This book was, and I say this knowing fully well the magnanimity of this statement (in my little world anyway!), quite possibly the best Star Wars book I have ever read! Much like Dark Journey, Traitor is a character study of one half of the famous Solo twins, but more than that it is a look at the very nature of the Force, the Yuuzhan Vong and the Jedi themselves.
I’ve liked Jacen for a long time and missed him so much in the books after Star by Star, but until this book I never really felt like I knew him. Now, to me, he is the most fully realised character in the New Jedi Order. The journey he goes on during this book is nothing short of breathtaking. If you strip back all the drama, the galactic war and the Yuuzhan Vong, it is an account of a young man who comes to terms with terrible loss and takes his first real steps to becoming an adult.
Traitor looks at trust – the trust between friends and even the trust that can form between supposed enemies – and what it means to both sides when that trust is broken. This is also the first book that I’ve read in this universe that really deals with what it does to a person when they take a life. Even though Luke struggles with his conflicting role as a Jedi and protector – he always has the ability to shut off his feelings from what he is doing to become clinical in his killing. But Jacen really feels everything that he is doing – he has always struggled to come to terms with his role in the galaxy as a Jedi and this book finds the perfect path for him and I can’t imagine it any other way.
Jacen gets put through absolute hell in Traitor, not just physically but emotionally too. I fail to see how any other character could have survived what he went through – and the incredible thing about Jacen is that he didn’t just survive his ordeal, he thrived. Stover made great use of Jacen’s innate ability to connect with animals (the Yuuzhan Vong weapons are living remember?) and made it extremely relevant to his survival. Plus it’s always fascinating to see how a Jedi copes when their connection to the Force is removed (think Luke Skywalker in Heir to the Empire) and we see Jacen fall back on his Jedi training if not the Force itself.
I can’t talk about this book and not talk about Vergere. She is the most complex and compelling character that I’ve read in fiction for a long time. Everything about her in this book was perfect, from her relationship with Jacen even to her relationship with Nom Anor. I hate and love her. I don’t think I’ll ever fully figure her out and I hope I won’t either. I’m actually a little nervous how other authors will write her because Stover write her so masterfully!
Between Jacen and Vergere, we get some of the most fascinating insight into what it’s like to be tempted by the dark side of the force. Not only that, but Stover presents an amazing look into why people are tempted by the dark side. As Jacen has a serious brush with the dark side, he blames his actions (like so many) on a temporary loss of control and Vergere replies with one of my favourite quotes from this book – “Out of control is just code for ‘I don’t want to admit I’m the kind of person who would do such things.’ It’s a lie.” For a character who allegedly speaks only lies, she certainly tells Jacen some hard truths in this book!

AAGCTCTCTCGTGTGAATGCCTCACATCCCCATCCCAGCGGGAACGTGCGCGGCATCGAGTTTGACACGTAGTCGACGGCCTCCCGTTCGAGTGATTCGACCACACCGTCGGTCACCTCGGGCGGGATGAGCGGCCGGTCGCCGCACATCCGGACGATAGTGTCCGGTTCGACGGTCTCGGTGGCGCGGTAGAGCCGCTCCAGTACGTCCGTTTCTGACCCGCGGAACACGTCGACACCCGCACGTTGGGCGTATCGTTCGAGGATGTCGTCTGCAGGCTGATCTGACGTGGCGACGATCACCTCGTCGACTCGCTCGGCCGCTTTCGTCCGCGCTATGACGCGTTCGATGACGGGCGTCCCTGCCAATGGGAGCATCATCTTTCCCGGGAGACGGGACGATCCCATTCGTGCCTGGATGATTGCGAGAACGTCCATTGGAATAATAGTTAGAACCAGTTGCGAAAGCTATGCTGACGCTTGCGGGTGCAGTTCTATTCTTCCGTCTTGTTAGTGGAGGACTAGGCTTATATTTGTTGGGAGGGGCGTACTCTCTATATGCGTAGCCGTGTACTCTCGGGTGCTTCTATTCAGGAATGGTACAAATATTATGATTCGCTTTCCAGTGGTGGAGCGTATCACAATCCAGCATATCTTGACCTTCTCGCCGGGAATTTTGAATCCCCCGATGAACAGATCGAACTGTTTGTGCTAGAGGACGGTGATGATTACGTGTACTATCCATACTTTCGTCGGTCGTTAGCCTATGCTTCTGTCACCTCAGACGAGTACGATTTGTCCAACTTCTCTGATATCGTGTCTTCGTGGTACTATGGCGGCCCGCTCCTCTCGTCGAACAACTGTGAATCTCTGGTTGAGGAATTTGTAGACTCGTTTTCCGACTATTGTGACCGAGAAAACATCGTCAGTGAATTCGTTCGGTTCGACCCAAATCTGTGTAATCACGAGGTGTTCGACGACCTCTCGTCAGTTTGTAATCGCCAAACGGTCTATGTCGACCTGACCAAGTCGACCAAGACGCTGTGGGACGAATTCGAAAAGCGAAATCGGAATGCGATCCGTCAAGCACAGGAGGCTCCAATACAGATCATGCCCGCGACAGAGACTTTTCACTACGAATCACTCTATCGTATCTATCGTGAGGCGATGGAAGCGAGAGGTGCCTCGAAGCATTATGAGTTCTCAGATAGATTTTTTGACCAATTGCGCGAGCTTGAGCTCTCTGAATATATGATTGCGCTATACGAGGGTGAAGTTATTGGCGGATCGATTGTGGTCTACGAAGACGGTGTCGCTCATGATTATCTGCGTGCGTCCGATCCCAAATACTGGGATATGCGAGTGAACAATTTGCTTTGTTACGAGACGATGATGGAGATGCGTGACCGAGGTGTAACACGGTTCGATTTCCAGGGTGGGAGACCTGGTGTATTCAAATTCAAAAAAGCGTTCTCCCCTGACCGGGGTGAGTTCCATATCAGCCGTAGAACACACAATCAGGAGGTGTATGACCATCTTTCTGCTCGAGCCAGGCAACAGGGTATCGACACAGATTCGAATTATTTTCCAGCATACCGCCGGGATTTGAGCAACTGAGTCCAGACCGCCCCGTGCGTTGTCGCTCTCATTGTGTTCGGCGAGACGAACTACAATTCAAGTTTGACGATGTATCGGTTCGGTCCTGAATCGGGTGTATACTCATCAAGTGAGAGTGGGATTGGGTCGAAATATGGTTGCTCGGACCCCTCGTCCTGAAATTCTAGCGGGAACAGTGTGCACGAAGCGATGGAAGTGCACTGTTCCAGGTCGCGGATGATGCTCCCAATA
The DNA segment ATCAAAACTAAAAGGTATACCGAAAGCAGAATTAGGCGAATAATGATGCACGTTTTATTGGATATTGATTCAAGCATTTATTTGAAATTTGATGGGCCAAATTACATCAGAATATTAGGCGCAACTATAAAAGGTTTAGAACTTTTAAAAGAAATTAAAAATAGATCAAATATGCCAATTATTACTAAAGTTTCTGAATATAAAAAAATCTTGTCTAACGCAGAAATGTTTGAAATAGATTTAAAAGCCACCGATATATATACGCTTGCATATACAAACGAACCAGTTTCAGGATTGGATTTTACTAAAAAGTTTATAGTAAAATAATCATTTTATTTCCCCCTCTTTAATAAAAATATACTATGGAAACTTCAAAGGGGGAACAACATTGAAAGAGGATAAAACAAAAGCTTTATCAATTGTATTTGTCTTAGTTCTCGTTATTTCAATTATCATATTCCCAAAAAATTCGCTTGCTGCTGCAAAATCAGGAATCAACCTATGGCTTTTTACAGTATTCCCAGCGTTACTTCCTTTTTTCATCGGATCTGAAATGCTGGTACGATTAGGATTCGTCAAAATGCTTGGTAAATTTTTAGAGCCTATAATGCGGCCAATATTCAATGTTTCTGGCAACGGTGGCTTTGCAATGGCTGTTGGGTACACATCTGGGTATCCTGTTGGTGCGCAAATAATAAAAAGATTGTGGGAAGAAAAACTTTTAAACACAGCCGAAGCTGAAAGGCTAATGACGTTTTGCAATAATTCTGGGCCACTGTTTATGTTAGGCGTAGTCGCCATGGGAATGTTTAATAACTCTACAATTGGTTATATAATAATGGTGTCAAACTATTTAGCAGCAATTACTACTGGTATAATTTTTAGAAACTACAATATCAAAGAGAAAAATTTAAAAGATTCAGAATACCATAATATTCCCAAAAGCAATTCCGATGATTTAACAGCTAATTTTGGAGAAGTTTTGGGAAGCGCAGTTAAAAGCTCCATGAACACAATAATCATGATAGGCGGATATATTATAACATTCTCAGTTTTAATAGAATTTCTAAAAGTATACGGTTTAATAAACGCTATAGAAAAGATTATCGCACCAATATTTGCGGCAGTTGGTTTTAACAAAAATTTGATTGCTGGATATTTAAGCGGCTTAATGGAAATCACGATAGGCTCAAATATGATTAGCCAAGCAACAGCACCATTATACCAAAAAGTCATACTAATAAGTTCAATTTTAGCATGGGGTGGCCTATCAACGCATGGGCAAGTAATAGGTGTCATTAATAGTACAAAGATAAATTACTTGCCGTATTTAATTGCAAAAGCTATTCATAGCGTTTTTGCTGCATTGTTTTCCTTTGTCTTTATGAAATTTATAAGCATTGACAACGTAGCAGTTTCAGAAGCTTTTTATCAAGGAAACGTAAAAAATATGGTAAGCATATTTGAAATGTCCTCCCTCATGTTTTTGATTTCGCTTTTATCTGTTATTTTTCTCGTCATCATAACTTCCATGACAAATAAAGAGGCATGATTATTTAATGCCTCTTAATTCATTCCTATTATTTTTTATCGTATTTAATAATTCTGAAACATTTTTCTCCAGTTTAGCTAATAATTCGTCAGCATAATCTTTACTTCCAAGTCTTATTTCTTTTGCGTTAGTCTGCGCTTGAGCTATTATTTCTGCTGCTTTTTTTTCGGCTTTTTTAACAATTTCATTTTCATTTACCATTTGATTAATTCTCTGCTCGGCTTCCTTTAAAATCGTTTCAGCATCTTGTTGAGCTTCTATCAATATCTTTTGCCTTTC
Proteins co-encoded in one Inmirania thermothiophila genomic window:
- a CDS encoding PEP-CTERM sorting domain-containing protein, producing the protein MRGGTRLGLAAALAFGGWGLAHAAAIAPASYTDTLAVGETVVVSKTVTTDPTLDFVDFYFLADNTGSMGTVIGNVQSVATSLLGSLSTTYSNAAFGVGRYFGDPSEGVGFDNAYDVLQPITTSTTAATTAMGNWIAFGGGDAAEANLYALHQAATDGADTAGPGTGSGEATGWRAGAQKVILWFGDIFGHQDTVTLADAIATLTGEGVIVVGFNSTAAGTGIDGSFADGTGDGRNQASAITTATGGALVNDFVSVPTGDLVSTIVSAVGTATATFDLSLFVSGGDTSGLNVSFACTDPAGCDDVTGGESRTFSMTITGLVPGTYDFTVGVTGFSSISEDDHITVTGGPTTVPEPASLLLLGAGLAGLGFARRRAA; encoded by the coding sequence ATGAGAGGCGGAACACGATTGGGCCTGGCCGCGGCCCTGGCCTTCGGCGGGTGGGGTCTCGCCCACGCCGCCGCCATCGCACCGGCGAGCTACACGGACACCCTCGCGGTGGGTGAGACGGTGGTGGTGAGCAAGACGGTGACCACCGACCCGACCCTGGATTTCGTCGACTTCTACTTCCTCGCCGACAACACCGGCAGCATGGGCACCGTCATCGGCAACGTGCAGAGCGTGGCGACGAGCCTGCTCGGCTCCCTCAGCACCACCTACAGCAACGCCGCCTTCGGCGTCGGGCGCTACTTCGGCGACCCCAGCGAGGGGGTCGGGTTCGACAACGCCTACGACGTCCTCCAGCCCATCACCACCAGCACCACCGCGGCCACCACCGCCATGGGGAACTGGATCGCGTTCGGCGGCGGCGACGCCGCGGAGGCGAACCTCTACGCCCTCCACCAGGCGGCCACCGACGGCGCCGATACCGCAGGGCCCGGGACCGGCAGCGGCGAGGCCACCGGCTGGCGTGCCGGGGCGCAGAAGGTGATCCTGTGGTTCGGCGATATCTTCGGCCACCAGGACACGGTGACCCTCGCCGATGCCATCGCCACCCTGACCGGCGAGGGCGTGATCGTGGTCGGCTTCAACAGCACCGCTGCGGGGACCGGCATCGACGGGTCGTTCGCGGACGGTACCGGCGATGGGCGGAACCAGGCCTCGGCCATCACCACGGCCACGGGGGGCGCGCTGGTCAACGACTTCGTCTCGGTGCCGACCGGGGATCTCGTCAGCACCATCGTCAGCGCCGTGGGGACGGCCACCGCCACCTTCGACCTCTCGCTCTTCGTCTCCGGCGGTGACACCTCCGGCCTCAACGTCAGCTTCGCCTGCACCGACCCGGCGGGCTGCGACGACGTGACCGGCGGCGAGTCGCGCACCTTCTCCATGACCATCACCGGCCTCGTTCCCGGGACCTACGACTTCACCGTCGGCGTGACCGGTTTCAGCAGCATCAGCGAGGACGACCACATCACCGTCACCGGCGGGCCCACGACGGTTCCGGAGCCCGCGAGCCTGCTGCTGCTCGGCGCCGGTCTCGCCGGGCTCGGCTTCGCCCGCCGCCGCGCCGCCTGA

This conversation with Jacen leads us to the somewhat shocking revelation that the dark side is in fact within the Jedi themselves, not the Force. As Vergere says to Jacen – “This is the shameful secret of the Jedi: There is no dark side. The Force is one. The Force is everything and everything is the Force. The Force does not take sides. The Force does not even have sides.” This lesson seems extremely relevant given the events of The Last Jedi right?! I really love this notion that the Force is entirely neutral, and it’s the Jedi themselves who are either bad or good. I’m so glad this is a theme they are deciding to explore in the new films.
Despite my saying that this book is very much about Jacen’s journey and character development, there is also so much happening in here. Stover presents an unflinching portrayal of what the Yuuzhan Vong and their technology are capable of. I think some of the most horrifying and appalling things the Yuuzhan Vong have done take place in this book and there are some scenes that will haunt me for a long time (“…it’s EATING me…” omgomgomg). Stover does not shy away from showing us just how alien the Yuuzhan Vong are, which in turn means he provides a brutal account of Coruscant’s horrifying transformation.
I get the feeling that nothing is going to be the same after this book. I’m worried how the others are going to receive Jacen and how he is going to cope being around them. I’m not sure how you go back to any kind of normality after something like this. Traitor was a real game changer for me and I know for sure that both Jacen and I are never going to be over this book!
Traitor definitely gave me the sense that the end is in sight for this series. It’s a strange an unsettling feeling because although I am desperate to have some sort of resolution to this series and an end to this awful war, I am not ready to say goodbye! Also, because the Legends stories are so well known, I do know where Jacen’s path will ultimately take him and I am 1000000% not ready for that! However, we’ve got a little way to go until that point. There’s a war to be fought and I’m sure that after Traitor, the Yuuzhan Vong are going to have a thing or two to say to Jacen Solo and the New Republic!
But remember, everything I tell you is a lie. And the truth.